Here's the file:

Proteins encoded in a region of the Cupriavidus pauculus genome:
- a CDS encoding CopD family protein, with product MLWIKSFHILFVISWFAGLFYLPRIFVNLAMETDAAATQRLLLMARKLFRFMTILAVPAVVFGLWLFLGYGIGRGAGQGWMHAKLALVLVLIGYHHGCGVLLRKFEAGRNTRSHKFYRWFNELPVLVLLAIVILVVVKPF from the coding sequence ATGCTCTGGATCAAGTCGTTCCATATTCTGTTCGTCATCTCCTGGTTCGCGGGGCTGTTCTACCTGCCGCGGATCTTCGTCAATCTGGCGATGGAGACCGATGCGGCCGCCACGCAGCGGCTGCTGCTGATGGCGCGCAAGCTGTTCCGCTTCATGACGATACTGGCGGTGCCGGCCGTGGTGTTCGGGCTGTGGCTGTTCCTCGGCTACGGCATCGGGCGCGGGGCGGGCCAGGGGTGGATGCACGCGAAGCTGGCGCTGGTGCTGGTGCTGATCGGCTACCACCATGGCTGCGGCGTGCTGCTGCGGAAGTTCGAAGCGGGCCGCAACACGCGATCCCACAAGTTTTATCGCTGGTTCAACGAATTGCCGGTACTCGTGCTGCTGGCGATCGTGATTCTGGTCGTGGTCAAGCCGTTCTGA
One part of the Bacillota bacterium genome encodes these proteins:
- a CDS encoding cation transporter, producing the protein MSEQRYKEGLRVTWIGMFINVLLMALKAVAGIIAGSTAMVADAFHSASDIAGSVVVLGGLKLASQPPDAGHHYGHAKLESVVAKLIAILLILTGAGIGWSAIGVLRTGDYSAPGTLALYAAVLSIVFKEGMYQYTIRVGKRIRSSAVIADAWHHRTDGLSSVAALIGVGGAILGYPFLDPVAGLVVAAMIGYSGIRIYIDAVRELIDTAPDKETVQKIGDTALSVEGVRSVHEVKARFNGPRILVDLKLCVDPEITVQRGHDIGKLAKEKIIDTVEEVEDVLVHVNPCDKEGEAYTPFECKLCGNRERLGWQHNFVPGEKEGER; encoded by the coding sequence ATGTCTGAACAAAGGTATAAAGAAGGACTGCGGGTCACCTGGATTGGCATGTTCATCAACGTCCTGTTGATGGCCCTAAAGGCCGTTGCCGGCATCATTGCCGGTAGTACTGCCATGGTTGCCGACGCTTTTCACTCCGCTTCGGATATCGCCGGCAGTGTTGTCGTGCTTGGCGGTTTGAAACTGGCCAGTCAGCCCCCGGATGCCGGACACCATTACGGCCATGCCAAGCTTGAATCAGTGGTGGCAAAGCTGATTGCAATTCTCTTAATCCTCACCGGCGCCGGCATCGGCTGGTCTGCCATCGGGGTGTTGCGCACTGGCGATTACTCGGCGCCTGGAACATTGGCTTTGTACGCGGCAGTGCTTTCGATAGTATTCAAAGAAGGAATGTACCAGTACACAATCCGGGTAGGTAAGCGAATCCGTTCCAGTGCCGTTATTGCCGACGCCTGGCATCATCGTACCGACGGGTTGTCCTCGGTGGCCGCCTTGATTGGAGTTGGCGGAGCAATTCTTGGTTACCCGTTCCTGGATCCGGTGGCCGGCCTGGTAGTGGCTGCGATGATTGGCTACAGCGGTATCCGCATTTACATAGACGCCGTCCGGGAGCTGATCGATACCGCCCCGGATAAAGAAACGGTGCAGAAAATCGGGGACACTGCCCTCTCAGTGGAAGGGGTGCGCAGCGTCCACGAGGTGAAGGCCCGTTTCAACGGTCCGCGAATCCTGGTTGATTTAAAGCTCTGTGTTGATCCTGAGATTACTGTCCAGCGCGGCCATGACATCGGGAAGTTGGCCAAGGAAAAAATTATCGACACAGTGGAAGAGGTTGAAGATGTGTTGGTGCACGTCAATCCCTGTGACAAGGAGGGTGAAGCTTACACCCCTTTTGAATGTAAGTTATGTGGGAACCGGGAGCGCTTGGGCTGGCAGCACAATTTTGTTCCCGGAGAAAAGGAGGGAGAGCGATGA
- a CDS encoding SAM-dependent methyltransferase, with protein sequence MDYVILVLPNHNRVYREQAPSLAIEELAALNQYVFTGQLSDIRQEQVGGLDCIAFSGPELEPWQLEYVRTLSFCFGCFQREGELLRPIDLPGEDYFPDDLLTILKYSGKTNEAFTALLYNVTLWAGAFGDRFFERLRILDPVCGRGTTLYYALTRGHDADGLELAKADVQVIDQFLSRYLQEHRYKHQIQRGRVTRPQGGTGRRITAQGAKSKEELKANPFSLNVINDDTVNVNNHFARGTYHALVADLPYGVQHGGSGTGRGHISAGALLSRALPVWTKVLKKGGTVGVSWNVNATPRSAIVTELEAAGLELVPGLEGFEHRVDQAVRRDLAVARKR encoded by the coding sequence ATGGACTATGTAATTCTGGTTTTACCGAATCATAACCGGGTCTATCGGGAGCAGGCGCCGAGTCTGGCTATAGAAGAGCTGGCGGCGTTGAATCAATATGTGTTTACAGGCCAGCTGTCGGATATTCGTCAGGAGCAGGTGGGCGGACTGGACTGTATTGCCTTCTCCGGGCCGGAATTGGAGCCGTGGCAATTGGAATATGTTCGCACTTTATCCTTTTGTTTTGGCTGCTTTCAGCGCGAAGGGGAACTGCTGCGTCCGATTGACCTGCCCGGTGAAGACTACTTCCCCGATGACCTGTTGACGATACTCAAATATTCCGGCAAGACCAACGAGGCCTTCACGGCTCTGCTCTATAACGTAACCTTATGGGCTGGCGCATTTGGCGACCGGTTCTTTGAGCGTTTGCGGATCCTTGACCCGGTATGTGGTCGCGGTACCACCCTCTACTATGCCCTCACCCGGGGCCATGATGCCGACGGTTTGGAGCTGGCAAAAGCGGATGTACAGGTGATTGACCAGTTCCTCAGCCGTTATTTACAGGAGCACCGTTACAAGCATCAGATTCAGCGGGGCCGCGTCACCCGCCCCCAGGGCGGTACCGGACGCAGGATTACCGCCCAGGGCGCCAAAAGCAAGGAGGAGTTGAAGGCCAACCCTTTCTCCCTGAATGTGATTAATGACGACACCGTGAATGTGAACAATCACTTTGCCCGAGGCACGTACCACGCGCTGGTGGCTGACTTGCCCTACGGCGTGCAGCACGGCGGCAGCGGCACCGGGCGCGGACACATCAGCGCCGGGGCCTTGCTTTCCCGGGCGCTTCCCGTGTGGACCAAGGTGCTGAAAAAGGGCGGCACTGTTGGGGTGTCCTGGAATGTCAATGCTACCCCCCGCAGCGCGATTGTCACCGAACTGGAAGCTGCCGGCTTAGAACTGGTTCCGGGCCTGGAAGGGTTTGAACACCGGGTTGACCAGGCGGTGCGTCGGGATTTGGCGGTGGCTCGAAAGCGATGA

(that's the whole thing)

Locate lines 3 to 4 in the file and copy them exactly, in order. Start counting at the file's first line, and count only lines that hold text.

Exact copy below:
One part of the Bacillota bacterium genome encodes these proteins:
- a CDS encoding cation transporter, producing the protein MSEQRYKEGLRVTWIGMFINVLLMALKAVAGIIAGSTAMVADAFHSASDIAGSVVVLGGLKLASQPPDAGHHYGHAKLESVVAKLIAILLILTGAGIGWSAIGVLRTGDYSAPGTLALYAAVLSIVFKEGMYQYTIRVGKRIRSSAVIADAWHHRTDGLSSVAALIGVGGAILGYPFLDPVAGLVVAAMIGYSGIRIYIDAVRELIDTAPDKETVQKIGDTALSVEGVRSVHEVKARFNGPRILVDLKLCVDPEITVQRGHDIGKLAKEKIIDTVEEVEDVLVHVNPCDKEGEAYTPFECKLCGNRERLGWQHNFVPGEKEGER; encoded by the coding sequence ATGTCTGAACAAAGGTATAAAGAAGGACTGCGGGTCACCTGGATTGGCATGTTCATCAACGTCCTGTTGATGGCCCTAAAGGCCGTTGCCGGCATCATTGCCGGTAGTACTGCCATGGTTGCCGACGCTTTTCACTCCGCTTCGGATATCGCCGGCAGTGTTGTCGTGCTTGGCGGTTTGAAACTGGCCAGTCAGCCCCCGGATGCCGGACACCATTACGGCCATGCCAAGCTTGAATCAGTGGTGGCAAAGCTGATTGCAATTCTCTTAATCCTCACCGGCGCCGGCATCGGCTGGTCTGCCATCGGGGTGTTGCGCACTGGCGATTACTCGGCGCCTGGAACATTGGCTTTGTACGCGGCAGTGCTTTCGATAGTATTCAAAGAAGGAATGTACCAGTACACAATCCGGGTAGGTAAGCGAATCCGTTCCAGTGCCGTTATTGCCGACGCCTGGCATCATCGTACCGACGGGTTGTCCTCGGTGGCCGCCTTGATTGGAGTTGGCGGAGCAATTCTTGGTTACCCGTTCCTGGATCCGGTGGCCGGCCTGGTAGTGGCTGCGATGATTGGCTACAGCGGTATCCGCATTTACATAGACGCCGTCCGGGAGCTGATCGATACCGCCCCGGATAAAGAAACGGTGCAGAAAATCGGGGACACTGCCCTCTCAGTGGAAGGGGTGCGCAGCGTCCACGAGGTGAAGGCCCGTTTCAACGGTCCGCGAATCCTGGTTGATTTAAAGCTCTGTGTTGATCCTGAGATTACTGTCCAGCGCGGCCATGACATCGGGAAGTTGGCCAAGGAAAAAATTATCGACACAGTGGAAGAGGTTGAAGATGTGTTGGTGCACGTCAATCCCTGTGACAAGGAGGGTGAAGCTTACACCCCTTTTGAATGTAAGTTATGTGGGAACCGGGAGCGCTTGGGCTGGCAGCACAATTTTGTTCCCGGAGAAAAGGAGGGAGAGCGATGA